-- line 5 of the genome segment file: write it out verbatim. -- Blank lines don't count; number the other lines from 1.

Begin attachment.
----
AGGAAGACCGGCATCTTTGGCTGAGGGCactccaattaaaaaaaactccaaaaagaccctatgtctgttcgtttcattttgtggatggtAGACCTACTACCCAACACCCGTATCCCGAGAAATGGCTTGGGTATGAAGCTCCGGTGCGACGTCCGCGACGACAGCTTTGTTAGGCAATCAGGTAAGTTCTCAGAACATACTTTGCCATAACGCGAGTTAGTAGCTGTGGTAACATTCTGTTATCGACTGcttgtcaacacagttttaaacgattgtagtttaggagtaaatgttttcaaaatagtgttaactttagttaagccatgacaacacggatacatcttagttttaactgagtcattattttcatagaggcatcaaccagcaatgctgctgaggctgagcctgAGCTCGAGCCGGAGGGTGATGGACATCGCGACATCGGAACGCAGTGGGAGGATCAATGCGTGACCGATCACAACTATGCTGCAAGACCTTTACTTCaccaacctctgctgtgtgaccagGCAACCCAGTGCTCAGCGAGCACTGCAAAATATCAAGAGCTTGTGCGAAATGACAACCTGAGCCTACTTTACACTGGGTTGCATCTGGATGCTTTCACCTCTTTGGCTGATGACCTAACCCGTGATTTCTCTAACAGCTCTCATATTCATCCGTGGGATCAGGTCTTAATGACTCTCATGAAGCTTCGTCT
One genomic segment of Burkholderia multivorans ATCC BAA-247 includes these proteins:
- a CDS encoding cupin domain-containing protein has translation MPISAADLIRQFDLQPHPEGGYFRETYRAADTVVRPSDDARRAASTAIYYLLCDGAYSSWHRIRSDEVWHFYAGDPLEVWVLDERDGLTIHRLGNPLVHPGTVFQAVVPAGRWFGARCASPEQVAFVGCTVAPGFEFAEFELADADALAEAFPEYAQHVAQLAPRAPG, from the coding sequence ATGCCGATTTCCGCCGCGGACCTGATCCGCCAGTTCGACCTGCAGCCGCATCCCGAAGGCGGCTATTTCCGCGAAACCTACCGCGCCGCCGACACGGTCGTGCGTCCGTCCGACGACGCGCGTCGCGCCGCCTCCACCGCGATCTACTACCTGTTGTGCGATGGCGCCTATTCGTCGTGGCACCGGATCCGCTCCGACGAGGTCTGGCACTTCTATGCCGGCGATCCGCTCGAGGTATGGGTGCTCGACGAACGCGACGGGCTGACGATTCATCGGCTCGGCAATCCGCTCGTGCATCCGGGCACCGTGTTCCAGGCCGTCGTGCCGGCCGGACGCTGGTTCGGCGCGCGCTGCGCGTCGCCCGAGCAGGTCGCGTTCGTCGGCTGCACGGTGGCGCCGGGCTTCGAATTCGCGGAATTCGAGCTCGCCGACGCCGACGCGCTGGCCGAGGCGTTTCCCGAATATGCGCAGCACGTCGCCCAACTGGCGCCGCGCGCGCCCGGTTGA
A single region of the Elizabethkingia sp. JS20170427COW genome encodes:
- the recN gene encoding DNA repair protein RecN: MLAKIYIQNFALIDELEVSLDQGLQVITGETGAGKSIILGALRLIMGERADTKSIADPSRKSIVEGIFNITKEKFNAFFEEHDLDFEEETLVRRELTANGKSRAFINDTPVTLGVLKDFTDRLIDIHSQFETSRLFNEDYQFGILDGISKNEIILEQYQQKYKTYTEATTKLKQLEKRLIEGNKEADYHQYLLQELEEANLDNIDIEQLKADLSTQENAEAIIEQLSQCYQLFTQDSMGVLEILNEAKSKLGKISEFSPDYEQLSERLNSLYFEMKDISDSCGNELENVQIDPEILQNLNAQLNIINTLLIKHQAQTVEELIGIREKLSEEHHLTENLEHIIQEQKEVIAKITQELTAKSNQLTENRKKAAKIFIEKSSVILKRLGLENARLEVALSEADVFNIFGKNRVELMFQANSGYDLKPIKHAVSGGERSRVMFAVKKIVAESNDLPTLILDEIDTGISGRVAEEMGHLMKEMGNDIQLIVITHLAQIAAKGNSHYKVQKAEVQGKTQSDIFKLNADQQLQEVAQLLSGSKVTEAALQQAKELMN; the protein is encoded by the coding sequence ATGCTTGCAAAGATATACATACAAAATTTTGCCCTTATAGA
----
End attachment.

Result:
- the recN gene encoding DNA repair protein RecN: MLAKIYIQNFALIDELEVSLDQGLQVITGETGAGKSIILGALRLIMGERADTKSIADPSRKSIVEGIFNITKEKFNAFFEEHDLDFEEETLVRRELTANGKSRAFINDTPVTLGVLKDFTDRLIDIHSQFETSRLFNEDYQFGILDGISKNEIILEQYQQKYKTYTEATTKLKQLEKRLIEGNKEADYHQYLLQELEEANLDNIDIEQLKADLSTQENAEAIIEQLSQCYQLFTQDSMGVLEILNEAKSKLGKISEFSPDYEQLSERLNSLYFEMKDISDSCGNELENVQIDPEILQNLNAQLNIINTLLIKHQAQTVEELIGIREKLSEEHHLTENLEHIIQEQKEVIAKITQELTAKSNQLTENRKKAAKIFIEKSSVILKRLGLENARLEVALSEADVFNIFGKNRVELMFQANSGYDLKPIKHAVSGGERSRVMFAVKKIVAESNDLPTLILDEIDTGISGRVAEEMGHLMKEMGNDIQLIVITHLAQIAAKGNSHYKVQKAEVQGKTQSDIFKLNADQQLQEVAQLLSGSKVTEAALQQAKELMN; the protein is encoded by the coding sequence ATGCTTGCAAAGATATACATACAAAATTTTGCCCTTATAGA